September 22, 2006

On July 3, Lorraine Hunt Lieberson died, at the age of 52, of complications of breast cancer. She was the greatest classical singer of our day, and I count myself among the luckiest of men to have been able to hear her perform live.

There is a tribute to her in this week’s New Yorker, as well as an audio commentary that includes clips of some of her recordings. This is not her first appearance in The New Yorker; a profile of her in 2004 got it exactly right.

I cried on and off for the whole day when I heard that she’d died; I still haven’t gotten over it. Thank God she recorded as much as she did.

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8 Responses to On July 3, Lorraine Hunt Lieberson died, at the age of 52, of

  1. John says:

    I had the immense pleasure of hearing Lorraine Hunt Lieberson in a solo recital of lieder here in Atlanta back in the fall of, I think, 2002. I remember seeing a profile later in either the Times or the New Yorker that credited her with having the most powerful voice since Maria Callas. I found that an odd comparison, because while she definitely had the same electric (and apparently intuitive) connection with her audience, her voice was a good deal more conventionally beautiful than Callas’ and she also was far warmer and more self-effacing. I would have dug up my dead grandmother and slapped her for a chance to see Hunt Lieberson’s Dido at the Met, but I will always cherish that recital. I think virtually every music critic agrees with you, Joel. Her death at such an obscenely early age and at the height of her powers was an unspeakable tragedy.

  2. The performance I would dig up all of my dead relatives and put them in a blender and drink them to have been able to see was the title character in Charpentier’s Médée at BAM.

    I did see her do Carmen, Serse, and the Bach solo cantatas in Boston, though so I count myself lucky too.

  3. anapestic says:

    I had heard that tickets could be difficult to get in NYC, but, really, I just had no idea.

  4. jockpop says:

    I was incredibly lucky to have heard/seen her in Dec. 04 at an NYPhil concert. Philistine that I am, I had not heard of her, but I knew when she opened her mouth I was in the presence of someone extraordinary. It was a performance I’ll never forget, including a Mozart aria from La clemenza … and then Britten’s Phaedra. I’ve never heard more gorgeous singing. Her passing is heartbreaking. Thanks very much for the tip about the New Yorker.

  5. patrick in nyc says:


    i was actually listening to her arias from theodora this morning, when i read your item. i was lucky enough to hear lorraine live several times (i’m counting nine right now) and meet her once, backstage at the met after ‘the great gatsby’.

    she’s been on my mind, and my stereo so much this summer. my friend who knew her well emailed me while i was on vacation, when lorraine died. devastating, though not entirely unexpected.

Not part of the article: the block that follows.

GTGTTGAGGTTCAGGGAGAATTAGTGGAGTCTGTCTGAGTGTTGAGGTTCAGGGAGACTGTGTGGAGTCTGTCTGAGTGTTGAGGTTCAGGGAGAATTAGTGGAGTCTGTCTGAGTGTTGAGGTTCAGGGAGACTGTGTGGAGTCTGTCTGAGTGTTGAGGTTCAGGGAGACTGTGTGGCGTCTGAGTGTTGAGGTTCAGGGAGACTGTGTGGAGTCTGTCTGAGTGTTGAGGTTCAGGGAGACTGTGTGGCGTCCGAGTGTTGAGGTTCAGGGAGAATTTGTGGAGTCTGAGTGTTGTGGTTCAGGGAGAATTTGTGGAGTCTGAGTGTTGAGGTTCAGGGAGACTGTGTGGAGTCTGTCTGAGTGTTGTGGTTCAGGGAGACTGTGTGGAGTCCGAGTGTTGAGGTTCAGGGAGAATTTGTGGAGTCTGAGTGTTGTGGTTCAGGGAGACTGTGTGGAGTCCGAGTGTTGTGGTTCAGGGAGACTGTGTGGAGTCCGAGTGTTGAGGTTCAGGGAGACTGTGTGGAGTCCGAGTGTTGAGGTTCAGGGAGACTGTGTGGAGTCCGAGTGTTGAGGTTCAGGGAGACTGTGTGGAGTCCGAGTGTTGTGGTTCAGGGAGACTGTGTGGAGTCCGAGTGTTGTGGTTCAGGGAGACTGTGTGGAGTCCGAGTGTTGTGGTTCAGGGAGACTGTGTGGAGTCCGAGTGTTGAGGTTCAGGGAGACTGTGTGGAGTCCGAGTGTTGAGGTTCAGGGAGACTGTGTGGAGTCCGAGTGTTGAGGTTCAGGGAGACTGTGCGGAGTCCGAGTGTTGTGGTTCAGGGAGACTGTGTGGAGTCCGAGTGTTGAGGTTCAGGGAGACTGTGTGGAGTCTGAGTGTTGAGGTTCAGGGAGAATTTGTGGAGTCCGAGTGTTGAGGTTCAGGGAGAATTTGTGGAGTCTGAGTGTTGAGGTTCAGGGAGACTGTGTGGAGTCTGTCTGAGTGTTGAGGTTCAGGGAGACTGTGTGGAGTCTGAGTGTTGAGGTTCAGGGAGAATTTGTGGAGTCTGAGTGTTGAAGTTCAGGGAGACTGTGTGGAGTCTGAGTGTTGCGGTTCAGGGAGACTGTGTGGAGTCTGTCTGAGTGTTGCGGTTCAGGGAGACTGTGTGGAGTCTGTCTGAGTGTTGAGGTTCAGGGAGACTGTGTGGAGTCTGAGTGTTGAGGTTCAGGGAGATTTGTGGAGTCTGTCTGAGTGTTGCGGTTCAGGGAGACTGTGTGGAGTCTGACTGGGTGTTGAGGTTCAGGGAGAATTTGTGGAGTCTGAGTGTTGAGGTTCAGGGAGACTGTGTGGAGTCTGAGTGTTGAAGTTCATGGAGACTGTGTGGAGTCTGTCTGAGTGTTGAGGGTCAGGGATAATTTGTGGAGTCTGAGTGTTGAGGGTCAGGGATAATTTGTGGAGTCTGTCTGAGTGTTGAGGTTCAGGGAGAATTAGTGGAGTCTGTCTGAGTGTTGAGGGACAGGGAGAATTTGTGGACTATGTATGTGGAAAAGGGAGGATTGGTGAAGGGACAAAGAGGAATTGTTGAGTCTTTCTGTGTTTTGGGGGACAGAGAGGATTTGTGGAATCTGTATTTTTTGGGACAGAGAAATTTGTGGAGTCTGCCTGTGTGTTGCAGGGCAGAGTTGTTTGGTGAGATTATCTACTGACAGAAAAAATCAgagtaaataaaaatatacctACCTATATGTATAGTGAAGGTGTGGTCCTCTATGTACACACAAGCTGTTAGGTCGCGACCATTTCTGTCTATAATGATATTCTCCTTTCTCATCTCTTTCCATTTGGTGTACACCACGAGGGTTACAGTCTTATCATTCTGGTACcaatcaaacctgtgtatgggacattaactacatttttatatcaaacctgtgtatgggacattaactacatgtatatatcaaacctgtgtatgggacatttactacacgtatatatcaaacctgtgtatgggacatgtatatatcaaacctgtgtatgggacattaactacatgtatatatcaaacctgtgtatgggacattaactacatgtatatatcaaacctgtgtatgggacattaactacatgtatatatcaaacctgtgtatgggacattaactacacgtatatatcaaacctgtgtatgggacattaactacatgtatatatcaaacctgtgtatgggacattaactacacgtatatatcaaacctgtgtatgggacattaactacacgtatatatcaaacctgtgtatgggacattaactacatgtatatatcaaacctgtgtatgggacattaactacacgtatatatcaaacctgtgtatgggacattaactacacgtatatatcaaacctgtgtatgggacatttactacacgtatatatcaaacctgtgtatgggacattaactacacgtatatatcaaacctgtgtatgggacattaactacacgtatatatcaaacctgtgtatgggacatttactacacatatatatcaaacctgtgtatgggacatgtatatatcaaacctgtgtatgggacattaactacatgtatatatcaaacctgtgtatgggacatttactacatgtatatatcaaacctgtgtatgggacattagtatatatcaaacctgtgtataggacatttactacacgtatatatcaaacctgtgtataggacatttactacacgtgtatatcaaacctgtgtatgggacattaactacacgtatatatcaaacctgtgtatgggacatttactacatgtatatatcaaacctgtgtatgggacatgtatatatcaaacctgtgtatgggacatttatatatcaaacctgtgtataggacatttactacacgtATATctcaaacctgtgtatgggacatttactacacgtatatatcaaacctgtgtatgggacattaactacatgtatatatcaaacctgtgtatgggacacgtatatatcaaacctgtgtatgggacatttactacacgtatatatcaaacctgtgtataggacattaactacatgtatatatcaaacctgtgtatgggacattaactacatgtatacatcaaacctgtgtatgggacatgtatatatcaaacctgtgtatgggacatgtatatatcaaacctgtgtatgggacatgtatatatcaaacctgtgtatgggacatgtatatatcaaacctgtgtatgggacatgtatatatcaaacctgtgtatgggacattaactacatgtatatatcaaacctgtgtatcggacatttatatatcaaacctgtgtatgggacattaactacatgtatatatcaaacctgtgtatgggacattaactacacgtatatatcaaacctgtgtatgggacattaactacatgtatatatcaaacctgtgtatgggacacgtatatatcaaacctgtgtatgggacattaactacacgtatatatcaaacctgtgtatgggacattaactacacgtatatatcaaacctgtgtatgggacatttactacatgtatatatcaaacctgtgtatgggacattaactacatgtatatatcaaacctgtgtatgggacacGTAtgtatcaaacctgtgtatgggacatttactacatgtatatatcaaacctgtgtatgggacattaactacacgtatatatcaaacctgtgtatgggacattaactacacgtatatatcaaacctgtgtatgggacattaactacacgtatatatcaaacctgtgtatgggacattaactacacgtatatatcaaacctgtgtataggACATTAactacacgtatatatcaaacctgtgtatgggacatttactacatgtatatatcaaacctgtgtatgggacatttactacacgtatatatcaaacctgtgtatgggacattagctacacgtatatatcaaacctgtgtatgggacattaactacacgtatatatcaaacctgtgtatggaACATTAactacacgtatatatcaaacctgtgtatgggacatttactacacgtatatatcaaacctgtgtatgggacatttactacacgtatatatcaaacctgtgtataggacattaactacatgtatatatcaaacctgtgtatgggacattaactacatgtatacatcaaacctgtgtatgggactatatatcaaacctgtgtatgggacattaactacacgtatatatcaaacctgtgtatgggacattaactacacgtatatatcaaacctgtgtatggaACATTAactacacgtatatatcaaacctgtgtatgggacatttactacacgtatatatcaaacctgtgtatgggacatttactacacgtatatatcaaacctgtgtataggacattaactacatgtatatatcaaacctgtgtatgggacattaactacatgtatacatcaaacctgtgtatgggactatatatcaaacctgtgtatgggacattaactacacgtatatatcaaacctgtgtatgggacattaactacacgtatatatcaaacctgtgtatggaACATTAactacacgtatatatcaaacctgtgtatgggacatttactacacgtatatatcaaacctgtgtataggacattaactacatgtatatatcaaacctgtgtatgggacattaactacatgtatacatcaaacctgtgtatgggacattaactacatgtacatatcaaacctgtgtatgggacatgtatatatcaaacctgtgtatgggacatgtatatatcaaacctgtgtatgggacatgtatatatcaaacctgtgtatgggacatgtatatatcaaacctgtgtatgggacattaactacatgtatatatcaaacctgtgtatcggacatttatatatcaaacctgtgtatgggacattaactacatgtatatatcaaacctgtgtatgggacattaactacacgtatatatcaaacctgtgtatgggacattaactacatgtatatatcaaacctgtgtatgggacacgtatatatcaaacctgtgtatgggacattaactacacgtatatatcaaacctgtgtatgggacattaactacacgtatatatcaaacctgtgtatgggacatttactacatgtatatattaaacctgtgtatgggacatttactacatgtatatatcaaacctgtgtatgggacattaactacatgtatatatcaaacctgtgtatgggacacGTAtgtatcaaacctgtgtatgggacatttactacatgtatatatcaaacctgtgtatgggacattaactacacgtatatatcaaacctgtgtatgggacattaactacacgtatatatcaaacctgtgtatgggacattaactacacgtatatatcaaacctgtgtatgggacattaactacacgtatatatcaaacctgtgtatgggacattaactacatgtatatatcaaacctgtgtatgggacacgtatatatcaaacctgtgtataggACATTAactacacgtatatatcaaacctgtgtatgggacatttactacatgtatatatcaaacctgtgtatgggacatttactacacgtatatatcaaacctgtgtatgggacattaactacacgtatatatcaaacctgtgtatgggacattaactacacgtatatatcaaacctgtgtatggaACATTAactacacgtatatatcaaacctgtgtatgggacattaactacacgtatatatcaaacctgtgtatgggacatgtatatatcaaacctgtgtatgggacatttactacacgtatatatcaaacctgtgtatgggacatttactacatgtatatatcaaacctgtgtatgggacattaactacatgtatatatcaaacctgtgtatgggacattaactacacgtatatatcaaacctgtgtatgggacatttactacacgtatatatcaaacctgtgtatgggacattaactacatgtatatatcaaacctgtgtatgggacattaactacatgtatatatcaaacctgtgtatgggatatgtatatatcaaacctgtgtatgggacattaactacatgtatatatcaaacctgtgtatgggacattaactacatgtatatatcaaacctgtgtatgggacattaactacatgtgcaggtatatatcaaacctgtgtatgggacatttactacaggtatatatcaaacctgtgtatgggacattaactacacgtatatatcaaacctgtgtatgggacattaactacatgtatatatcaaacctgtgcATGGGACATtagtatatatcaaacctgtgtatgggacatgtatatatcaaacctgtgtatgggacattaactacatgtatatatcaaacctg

if you haven’t given john adams’ ‘el nino’ a listen, i strongly recommend it. a deeply satisfying piece of music. i swam in the recording for a year after it came out, gave it to several friends, saw and adored the live production when it played at bam, and recently finally purchased the dvd.

    btw, i love your blog, joel. cheers,

    patrick in ny

    np – new yorker commentary on lorraine by alex ross

  6. David says:

    So sorry to hear this. I have no knowledge of her but will check out the New Yorker article as soon as it arrives in my mail box.


    The reference to drinking your relatives has put me off lunch, dinner, and possibly breakfast tomorrow – and that is not a good thing.

  7. Kevin says:


    i know what you mean. i was devastated to hear the news. shortly after, my partner and i devised a memorial listening program for ourselves, and listened to some of her recordings and live performances. i was priviledged enough to hear two Phaedras – those of Benjamin Brittan (in a NYPhil concert) and Rameau (in a performance of Hippolyte et Aricie at BAM). i also saw her as Xerxes and Sesto (in Clemenza di Tito) at the NYCO; saw her Melisande with the Boston Symphony at Carnegie Hall; heard her sing Handel from the orchestra pit for a Mark Morris dance piece (L’allegro), and saw her as Didon in Les Troyens at the Met. this last was one of the most remarkable experiences i’ve ever had at the opera. she was so beautiful and moving and shattering — i have gooseflesh just from the memory. she was a great musician and a passionate artist. thanks for writing about her here.


  8. kell says:

    I am so glad that she is being remembered in this way. She was my favorite singer–such a brave singer. Thank god for the remarkable recordings that she made.


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